Either you are sorting it out, or you are full of it.

Monday, February 22, 2010

Parker Selfridge vs Carter J Burke

James Cameron’s newest blockbuster Avatar has elicited a number of comments concerning its plodding, conventional plot. The comparisons to a number of blockbuster movies is palpable. There’s the now famous, Pocahontas reworking. There’s also Dances with Wolves (Cameron himself has interesting words to say about this). Let’s not forget Ferngully, either.

But what about Cameron’s own film Aliens?

There are a number of comparisons that can be made, but the one that intrigues me the most is the one that can be made between the corporate lackeys in each feature:

Parker Selfridge (Giovanni Ribisi) in Avatar

Carter J Burke (Paul Reiser) in Aliens

Both characters don’t do well with the audience. They are meant to represent what would seem to be the undying greed of the corporate world, even in future scenarios where our technology had advanced deep into the realm of the imaginary. There is, however, a shocking difference between these two characters, which I would argue is representative of a change in the way corporate culture existed in the 80s and the way it exists today.

In Aliens, Carter J Burke acts purely out of a detached self-interest, out of greed in its most basic sense. As the representative of the corporation, he sees an opportunity to be rewarded handsomely by sacrificing the lives of the others on the ship and bringing an alien specimen back to Earth. He is, in a sense, a free agent, the epitome of the 80’s “Me culture”, seeking to use the corporate path as a means to personal aggrandizement.  The greediness he exudes is one of personal choice. We do not feel that he is impelled by anything to make his decision to sabotage the crew, other than his own desire.

Parker Selfridge, despite what the name would suggest, is not as selfish, or at least not knowingly so. Throughout the movie, Parker works to find ways to work around destroying the indigenous population. He doesn’t want to have to deal with the possible turmoil that such destruction could do to the image of the corporation (or its profits). Yet despite his reservations, his mission is crystal clear. He must extract the unobtainium at all costs, and when all other methods to try and get the Nav’i to abandon the area above the unobtainium fail, he feels compelled to use force. His hands are tied. There’s no stopping it.

To my mind, the nature of Parker Selfridge’s selfishness reveals one of the strongest indictments of the corporate culture today. Greed like Carter J Burke’s still exists, but to a wide extent is has been effectively institutionalized. Before greed was an act carried out by an individual, who made greedy decisions knowing that they were greedy (although denying that it was so to others). Now the Parker Selfridge’s of the world make such decisions, but say they have “no choice.” The very idea of being too greedy has completely vanished for the individual, such greediness is assumed to be the norm, not the exception. The inability to acknowledge this has been blurred by fealty to a corporate code. We no longer use corporations; corporations use us.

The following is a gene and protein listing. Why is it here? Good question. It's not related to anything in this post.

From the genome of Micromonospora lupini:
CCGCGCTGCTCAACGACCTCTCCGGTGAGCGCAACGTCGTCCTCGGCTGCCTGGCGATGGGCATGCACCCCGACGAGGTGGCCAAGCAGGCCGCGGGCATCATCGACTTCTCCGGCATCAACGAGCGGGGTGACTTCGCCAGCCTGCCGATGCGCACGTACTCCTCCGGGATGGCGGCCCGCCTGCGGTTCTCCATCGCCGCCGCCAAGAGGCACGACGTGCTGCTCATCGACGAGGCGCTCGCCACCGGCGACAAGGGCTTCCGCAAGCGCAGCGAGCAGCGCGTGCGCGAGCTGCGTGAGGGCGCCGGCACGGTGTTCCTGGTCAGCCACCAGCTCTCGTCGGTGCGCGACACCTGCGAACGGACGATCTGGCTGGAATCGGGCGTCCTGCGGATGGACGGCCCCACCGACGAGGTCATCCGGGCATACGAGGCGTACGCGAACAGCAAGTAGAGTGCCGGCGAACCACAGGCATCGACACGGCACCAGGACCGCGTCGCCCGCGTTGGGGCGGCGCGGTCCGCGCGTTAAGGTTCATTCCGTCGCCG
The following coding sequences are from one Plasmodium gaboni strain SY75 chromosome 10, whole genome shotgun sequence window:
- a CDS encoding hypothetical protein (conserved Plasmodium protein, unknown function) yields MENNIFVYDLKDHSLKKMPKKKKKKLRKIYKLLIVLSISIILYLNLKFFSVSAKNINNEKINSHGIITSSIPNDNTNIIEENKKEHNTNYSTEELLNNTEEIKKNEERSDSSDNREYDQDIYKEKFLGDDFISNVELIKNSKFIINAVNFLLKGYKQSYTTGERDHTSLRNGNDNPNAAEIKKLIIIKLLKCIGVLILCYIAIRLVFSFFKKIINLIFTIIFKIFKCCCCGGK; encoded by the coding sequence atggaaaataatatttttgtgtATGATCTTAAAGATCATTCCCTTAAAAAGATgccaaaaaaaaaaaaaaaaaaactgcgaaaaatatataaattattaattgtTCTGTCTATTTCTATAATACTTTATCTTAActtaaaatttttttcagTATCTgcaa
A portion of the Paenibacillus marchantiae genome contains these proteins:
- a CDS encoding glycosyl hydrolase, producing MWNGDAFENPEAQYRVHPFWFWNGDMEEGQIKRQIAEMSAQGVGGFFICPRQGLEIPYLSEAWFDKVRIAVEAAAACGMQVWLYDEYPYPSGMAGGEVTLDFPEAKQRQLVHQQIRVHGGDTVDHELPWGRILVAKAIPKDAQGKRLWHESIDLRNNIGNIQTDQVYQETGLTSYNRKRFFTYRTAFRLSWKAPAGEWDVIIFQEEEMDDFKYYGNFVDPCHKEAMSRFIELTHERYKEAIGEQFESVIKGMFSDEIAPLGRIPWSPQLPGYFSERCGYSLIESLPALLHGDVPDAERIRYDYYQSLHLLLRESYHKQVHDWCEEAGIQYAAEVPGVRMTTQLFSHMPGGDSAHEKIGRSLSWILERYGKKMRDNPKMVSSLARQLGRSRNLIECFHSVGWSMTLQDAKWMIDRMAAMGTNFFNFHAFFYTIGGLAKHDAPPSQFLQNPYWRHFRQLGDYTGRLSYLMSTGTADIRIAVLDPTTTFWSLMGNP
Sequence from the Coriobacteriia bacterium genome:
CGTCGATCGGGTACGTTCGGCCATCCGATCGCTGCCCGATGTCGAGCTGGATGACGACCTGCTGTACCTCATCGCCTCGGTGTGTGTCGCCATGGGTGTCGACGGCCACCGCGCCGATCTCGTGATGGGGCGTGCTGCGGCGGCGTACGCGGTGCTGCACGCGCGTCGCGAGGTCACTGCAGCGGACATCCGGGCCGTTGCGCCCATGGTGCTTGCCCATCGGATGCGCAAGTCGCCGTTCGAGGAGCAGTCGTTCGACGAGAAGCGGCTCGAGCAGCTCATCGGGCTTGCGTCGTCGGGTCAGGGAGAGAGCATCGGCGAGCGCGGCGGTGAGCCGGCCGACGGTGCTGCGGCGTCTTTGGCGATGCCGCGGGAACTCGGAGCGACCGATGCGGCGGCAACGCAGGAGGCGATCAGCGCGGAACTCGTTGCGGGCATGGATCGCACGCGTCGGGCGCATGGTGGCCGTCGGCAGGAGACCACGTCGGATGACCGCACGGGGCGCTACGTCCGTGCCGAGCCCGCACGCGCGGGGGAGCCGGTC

When we are dismayed as to how wall street bankers can sleep well while giving themselves millions of dollars in bonuses while bankrupting their country, it’s not difficult to see why. They were doing their job and taking their bonus; they were looking out for the needs of their companies. They were trying to be good employees. Wouldn’t you do the same?

posted by ferret at 1:36 am  


  1. Thank you for putting into words something that I had felt when I watched the movie but not put together. I thought at first that the Selfridge character would be punished in the same way as the Burke character in Aliens (remember his gruesomely satisfying end?), but I was pleasantly surprised to find a sort of redemption for Selfridge in the end of Avatar. Although he did heinously wrong the Navi, he seemed genuinely remorseful afterwards. Do you think that Cameron wanted to be more hopeful about human nature this time around?

    Comment by Clayton — March 19, 2010 @ 5:43 am

  2. I really don’t know what Cameron thinks about it.

    As far as I’m concerned, Selfridge might appear to be better, but he’s really not. On one hand, Selfridge is open for redemption. There’s a sense that he wants to do right thing, and is cognizant of his error at the end of the film. Yet on the other hand, due to the institutions in which he finds himself, he is unable to realize the nature of his actions until far too late. The acquisition of profit takes precedence in the moral realm to such a degree that he is doubly blind.

    So here are your choices:

    Burke – unrepentant avarice willing to sacrifice all of those close to him for personal gain


    Selfridge – doubly ignorant selfishness, aware of his folly far too late

    To me, neither is really any better than the other. Both are disastrous and undesirable.

    Comment by ferret — March 19, 2010 @ 1:18 pm

  3. In a scene cut from the movie, but viewable on Youtube as a B-roll, Parker does try to stop the mobilization of SecFors to destroy the Tree of Souls. In response, Colonel Quaritch body-checks him against a mech. So he had more potential to be redeemed, but this was sacrificed to bring the movie into a decent running time. Doubtless this will be on the Director’s Cut DVD.

    Comment by Zootsutra — June 20, 2010 @ 10:45 pm

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